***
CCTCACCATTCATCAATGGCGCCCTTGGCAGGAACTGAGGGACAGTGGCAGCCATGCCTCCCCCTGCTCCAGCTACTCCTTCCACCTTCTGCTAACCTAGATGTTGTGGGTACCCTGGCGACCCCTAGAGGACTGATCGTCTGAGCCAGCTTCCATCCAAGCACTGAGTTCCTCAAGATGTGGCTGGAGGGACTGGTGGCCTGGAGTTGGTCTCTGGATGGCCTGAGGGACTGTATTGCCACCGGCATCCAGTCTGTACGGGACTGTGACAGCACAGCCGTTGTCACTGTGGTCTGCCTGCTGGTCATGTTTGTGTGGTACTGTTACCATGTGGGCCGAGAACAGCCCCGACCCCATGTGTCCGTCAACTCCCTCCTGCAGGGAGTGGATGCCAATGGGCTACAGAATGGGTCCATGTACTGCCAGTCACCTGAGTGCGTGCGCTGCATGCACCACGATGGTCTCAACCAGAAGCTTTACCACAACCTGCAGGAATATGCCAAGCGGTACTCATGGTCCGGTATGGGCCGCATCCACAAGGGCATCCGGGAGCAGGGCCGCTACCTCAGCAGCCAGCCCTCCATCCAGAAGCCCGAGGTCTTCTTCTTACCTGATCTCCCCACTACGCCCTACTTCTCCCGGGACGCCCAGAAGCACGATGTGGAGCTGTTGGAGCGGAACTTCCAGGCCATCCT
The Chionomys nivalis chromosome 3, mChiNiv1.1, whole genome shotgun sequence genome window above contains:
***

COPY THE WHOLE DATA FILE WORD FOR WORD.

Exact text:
CCTCACCATTCATCAATGGCGCCCTTGGCAGGAACTGAGGGACAGTGGCAGCCATGCCTCCCCCTGCTCCAGCTACTCCTTCCACCTTCTGCTAACCTAGATGTTGTGGGTACCCTGGCGACCCCTAGAGGACTGATCGTCTGAGCCAGCTTCCATCCAAGCACTGAGTTCCTCAAGATGTGGCTGGAGGGACTGGTGGCCTGGAGTTGGTCTCTGGATGGCCTGAGGGACTGTATTGCCACCGGCATCCAGTCTGTACGGGACTGTGACAGCACAGCCGTTGTCACTGTGGTCTGCCTGCTGGTCATGTTTGTGTGGTACTGTTACCATGTGGGCCGAGAACAGCCCCGACCCCATGTGTCCGTCAACTCCCTCCTGCAGGGAGTGGATGCCAATGGGCTACAGAATGGGTCCATGTACTGCCAGTCACCTGAGTGCGTGCGCTGCATGCACCACGATGGTCTCAACCAGAAGCTTTACCACAACCTGCAGGAATATGCCAAGCGGTACTCATGGTCCGGTATGGGCCGCATCCACAAGGGCATCCGGGAGCAGGGCCGCTACCTCAGCAGCCAGCCCTCCATCCAGAAGCCCGAGGTCTTCTTCTTACCTGATCTCCCCACTACGCCCTACTTCTCCCGGGACGCCCAGAAGCACGATGTGGAGCTGTTGGAGCGGAACTTCCAGGCCATCCT
The Chionomys nivalis chromosome 3, mChiNiv1.1, whole genome shotgun sequence genome window above contains: